I peered over at the guy at the counter; his stomach hung over the bench. The customer service oozed from him as he snorted and swallowed his phlegm. I peered back at my mates, who all wore cheesy grins as I stood there at the counter. Eventually he looked up, mildly annoyed that I had interrupted his reading.

“Okay. So what ya havin’?”

I pointed to the treble clef and then smeared my mouth with the same hand.

“That,” I said.

He snatched the picture off the wall and I noticed him squinting as he viewed it closer.

“C’mon,” he grunted.

“Um okay.”

When I saw the chair I nearly regurgitated the beer from my stomach. I would have preferred the dentist’s chair at that moment. I removed my shirt. He moved close to me. Too close. His breath stank. Then he coughed and mumbled in between juggling his phlegm. Reassuringly he remarked, “This hurts.”

Did it hurt? Some superheroes in their own lunchtime have described the procedure as a “hot scratch” or just simply “annoying”. For me it felt like someone jabbing a needle into your back and scraping a figure out of it. I think that’s all I have to say about that. I was allowed to take the bandage patch off after twelve hours. On first inspection my friend raised his hand high and slapped his thigh in short repetitive bursts. He was laughing. Laughing so loud. He was hard pressed to put two words together:

“You …”

“You …” he spluttered like a blabbering idiot

“What is it?” I shouted.

“You … you … your treble clef is traced on backwards – inside-out!”

My jaw dropped. I stared at his face fastened to each of those words dangling from his lips. Treble clef backwards inside-out

Everyone wanted to look at my defective tattoo.

TattooMy tattoo is small and located on the right shoulder blade where I cannot see it. Its placement is its greatest asset. Suffice to say I am reluctant to show it off. It’s neither sexy or wicked, simply faulty. When people view it they don’t gasp excitedly; they just look at it slightly indifferent and say “Oh” until the penny has dropped of course. It’s never encouraging.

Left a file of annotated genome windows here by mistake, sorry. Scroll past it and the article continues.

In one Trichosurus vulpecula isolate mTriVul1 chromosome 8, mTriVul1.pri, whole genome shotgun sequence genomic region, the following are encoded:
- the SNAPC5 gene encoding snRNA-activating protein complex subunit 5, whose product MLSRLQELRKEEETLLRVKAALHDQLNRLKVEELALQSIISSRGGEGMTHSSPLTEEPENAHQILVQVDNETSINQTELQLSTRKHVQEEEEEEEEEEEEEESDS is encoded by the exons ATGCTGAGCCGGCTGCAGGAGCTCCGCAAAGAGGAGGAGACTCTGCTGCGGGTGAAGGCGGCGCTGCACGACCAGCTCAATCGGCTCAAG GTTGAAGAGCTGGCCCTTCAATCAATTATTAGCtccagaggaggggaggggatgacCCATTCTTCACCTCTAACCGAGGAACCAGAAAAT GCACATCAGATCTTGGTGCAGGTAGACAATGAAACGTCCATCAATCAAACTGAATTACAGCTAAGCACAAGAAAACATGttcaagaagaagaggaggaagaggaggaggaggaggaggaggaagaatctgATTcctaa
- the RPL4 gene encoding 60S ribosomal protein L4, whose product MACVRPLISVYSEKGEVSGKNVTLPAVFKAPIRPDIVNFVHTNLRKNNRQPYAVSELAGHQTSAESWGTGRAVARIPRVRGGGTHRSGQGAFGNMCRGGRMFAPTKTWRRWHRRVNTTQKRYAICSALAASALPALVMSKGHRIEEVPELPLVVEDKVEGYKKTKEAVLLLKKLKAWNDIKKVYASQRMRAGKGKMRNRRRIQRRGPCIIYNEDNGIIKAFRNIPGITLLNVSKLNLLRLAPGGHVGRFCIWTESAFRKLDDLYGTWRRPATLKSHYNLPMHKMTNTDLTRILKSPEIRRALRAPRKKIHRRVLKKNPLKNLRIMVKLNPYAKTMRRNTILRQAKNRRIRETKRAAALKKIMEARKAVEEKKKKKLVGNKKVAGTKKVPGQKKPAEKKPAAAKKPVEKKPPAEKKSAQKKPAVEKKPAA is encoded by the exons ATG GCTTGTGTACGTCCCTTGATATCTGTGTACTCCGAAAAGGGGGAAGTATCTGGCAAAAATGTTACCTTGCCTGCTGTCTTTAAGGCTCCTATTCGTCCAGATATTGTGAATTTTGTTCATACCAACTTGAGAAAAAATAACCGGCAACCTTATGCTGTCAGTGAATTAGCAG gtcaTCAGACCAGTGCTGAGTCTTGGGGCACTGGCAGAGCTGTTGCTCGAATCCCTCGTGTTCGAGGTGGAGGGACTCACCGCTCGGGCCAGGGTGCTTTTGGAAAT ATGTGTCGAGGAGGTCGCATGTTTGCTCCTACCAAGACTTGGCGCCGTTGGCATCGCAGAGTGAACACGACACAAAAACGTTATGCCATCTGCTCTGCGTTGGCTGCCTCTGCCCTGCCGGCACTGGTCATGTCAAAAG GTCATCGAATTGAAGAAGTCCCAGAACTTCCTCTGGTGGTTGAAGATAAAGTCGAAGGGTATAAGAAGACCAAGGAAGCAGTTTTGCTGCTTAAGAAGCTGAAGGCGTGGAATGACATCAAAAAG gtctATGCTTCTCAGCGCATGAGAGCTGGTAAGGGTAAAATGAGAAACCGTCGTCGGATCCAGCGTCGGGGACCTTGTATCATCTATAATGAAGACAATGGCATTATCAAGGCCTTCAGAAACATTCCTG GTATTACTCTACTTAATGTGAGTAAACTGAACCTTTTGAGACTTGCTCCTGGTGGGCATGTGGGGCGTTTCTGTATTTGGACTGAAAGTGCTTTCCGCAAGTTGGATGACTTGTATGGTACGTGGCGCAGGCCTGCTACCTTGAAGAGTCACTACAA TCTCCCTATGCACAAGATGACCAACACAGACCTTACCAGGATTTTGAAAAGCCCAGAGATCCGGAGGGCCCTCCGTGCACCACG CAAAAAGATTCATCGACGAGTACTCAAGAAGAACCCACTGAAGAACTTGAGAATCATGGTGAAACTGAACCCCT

‘You do realise your trebel clef is backwards’?

‘Yes of course’ I reply.

‘Music and what it means to me is internalized deep within’.

‘So that’s how it appears to you on the outside’.

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The Telegram

Observation Blogger

AthleticsA school-friend kindly sent me a telegram after I won at the Australian Schools Athletic championships, admitting I was good enough despite wearing cheap sneakers called ‘Trax’. I still have the results of the event which show my Australian record just below Cathy Freeman who also won at the same event. For those of you that don’t know, Cathy Freeman went on to win the 400 meters gold medal in the Sydney 2000 Olympics. This is arguably the most heralded track event win in Australian Olympic history. You can watch this historic moment here.

Later the local paper would interview my brother and I:


Most 15 year olds would not readily admit they owe their success to their brother two years junior.

I have few claims to fame, but as Charles Bukowski  put it, ‘Hey baby, when I write, I’m the hero of my shit’.

I have kept…

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The Master (2012) – Paul Thomas Anderson

Lancaster Dodd: I am a writer, a doctor, a nuclear physicist and a theoretical philosopher. But above all, I am a man, a hopelessly inquisitive man, just like you.

MasterWhile Paul Thomas Anderson’s film catalogue may not be expansive his movies certainly are. He hit fame and encountered some notoriety with his highly original and flamboyant expose of the pornographic industry in Boogie Nights. Since then he has continued to go on to make some of the most challenging and innovative cinema. The Master in particular seems to bottle what is so alluring about how Paul Thomas Anderson makes movies.